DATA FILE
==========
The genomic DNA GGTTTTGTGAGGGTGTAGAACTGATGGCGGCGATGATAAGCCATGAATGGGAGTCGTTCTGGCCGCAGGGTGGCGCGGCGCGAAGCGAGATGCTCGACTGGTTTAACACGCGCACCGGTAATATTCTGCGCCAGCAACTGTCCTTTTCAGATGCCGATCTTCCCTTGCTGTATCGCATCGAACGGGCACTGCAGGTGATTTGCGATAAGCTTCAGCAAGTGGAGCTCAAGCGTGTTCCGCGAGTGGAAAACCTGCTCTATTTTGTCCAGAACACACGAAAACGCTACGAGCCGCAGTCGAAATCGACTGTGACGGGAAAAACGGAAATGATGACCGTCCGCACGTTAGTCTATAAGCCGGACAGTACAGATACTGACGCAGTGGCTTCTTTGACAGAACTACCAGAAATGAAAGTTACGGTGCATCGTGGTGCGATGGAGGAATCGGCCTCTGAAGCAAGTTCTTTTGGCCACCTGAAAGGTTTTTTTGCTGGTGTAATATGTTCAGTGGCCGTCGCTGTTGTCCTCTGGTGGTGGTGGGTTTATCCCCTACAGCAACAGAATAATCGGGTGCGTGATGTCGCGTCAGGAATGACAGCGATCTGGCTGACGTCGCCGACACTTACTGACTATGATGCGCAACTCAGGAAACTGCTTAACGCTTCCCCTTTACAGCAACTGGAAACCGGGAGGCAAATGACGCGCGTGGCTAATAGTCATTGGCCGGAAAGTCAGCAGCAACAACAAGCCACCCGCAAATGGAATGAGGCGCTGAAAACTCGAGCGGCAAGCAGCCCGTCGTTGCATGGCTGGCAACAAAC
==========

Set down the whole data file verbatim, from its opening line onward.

The genomic DNA GGTTTTGTGAGGGTGTAGAACTGATGGCGGCGATGATAAGCCATGAATGGGAGTCGTTCTGGCCGCAGGGTGGCGCGGCGCGAAGCGAGATGCTCGACTGGTTTAACACGCGCACCGGTAATATTCTGCGCCAGCAACTGTCCTTTTCAGATGCCGATCTTCCCTTGCTGTATCGCATCGAACGGGCACTGCAGGTGATTTGCGATAAGCTTCAGCAAGTGGAGCTCAAGCGTGTTCCGCGAGTGGAAAACCTGCTCTATTTTGTCCAGAACACACGAAAACGCTACGAGCCGCAGTCGAAATCGACTGTGACGGGAAAAACGGAAATGATGACCGTCCGCACGTTAGTCTATAAGCCGGACAGTACAGATACTGACGCAGTGGCTTCTTTGACAGAACTACCAGAAATGAAAGTTACGGTGCATCGTGGTGCGATGGAGGAATCGGCCTCTGAAGCAAGTTCTTTTGGCCACCTGAAAGGTTTTTTTGCTGGTGTAATATGTTCAGTGGCCGTCGCTGTTGTCCTCTGGTGGTGGTGGGTTTATCCCCTACAGCAACAGAATAATCGGGTGCGTGATGTCGCGTCAGGAATGACAGCGATCTGGCTGACGTCGCCGACACTTACTGACTATGATGCGCAACTCAGGAAACTGCTTAACGCTTCCCCTTTACAGCAACTGGAAACCGGGAGGCAAATGACGCGCGTGGCTAATAGTCATTGGCCGGAAAGTCAGCAGCAACAACAAGCCACCCGCAAATGGAATGAGGCGCTGAAAACTCGAGCGGCAAGCAGCCCGTCGTTGCATGGCTGGCAACAAAC